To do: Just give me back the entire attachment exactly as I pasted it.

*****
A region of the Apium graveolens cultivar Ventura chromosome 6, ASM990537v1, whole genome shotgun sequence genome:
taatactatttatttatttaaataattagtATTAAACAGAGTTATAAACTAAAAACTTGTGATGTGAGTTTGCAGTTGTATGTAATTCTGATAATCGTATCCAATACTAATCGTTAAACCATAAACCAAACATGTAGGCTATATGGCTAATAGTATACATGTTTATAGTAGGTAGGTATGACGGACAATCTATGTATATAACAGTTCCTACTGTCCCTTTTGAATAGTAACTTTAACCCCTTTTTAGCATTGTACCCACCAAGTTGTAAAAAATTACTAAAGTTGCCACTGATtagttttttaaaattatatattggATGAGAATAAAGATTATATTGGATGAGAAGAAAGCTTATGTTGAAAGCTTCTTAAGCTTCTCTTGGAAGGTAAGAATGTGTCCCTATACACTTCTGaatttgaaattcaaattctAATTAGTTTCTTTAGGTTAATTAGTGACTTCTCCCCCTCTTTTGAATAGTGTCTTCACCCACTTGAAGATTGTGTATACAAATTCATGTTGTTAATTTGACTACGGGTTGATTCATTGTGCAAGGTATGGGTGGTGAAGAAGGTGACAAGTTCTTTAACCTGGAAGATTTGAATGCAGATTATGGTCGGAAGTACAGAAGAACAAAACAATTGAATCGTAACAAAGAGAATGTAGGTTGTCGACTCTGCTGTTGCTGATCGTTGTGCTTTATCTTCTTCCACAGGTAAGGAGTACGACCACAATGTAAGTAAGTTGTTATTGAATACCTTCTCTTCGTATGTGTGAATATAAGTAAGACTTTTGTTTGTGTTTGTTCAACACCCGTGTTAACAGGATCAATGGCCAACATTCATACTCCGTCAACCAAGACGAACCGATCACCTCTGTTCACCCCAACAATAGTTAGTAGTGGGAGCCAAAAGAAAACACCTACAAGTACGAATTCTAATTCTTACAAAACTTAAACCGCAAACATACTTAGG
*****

A region of the Apium graveolens cultivar Ventura chromosome 6, ASM990537v1, whole genome shotgun sequence genome:
taatactatttatttatttaaataattagtATTAAACAGAGTTATAAACTAAAAACTTGTGATGTGAGTTTGCAGTTGTATGTAATTCTGATAATCGTATCCAATACTAATCGTTAAACCATAAACCAAACATGTAGGCTATATGGCTAATAGTATACATGTTTATAGTAGGTAGGTATGACGGACAATCTATGTATATAACAGTTCCTACTGTCCCTTTTGAATAGTAACTTTAACCCCTTTTTAGCATTGTACCCACCAAGTTGTAAAAAATTACTAAAGTTGCCACTGATtagttttttaaaattatatattggATGAGAATAAAGATTATATTGGATGAGAAGAAAGCTTATGTTGAAAGCTTCTTAAGCTTCTCTTGGAAGGTAAGAATGTGTCCCTATACACTTCTGaatttgaaattcaaattctAATTAGTTTCTTTAGGTTAATTAGTGACTTCTCCCCCTCTTTTGAATAGTGTCTTCACCCACTTGAAGATTGTGTATACAAATTCATGTTGTTAATTTGACTACGGGTTGATTCATTGTGCAAGGTATGGGTGGTGAAGAAGGTGACAAGTTCTTTAACCTGGAAGATTTGAATGCAGATTATGGTCGGAAGTACAGAAGAACAAAACAATTGAATCGTAACAAAGAGAATGTAGGTTGTCGACTCTGCTGTTGCTGATCGTTGTGCTTTATCTTCTTCCACAGGTAAGGAGTACGACCACAATGTAAGTAAGTTGTTATTGAATACCTTCTCTTCGTATGTGTGAATATAAGTAAGACTTTTGTTTGTGTTTGTTCAACACCCGTGTTAACAGGATCAATGGCCAACATTCATACTCCGTCAACCAAGACGAACCGATCACCTCTGTTCACCCCAACAATAGTTAGTAGTGGGAGCCAAAAGAAAACACCTACAAGTACGAATTCTAATTCTTACAAAACTTAAACCGCAAACATACTTAGG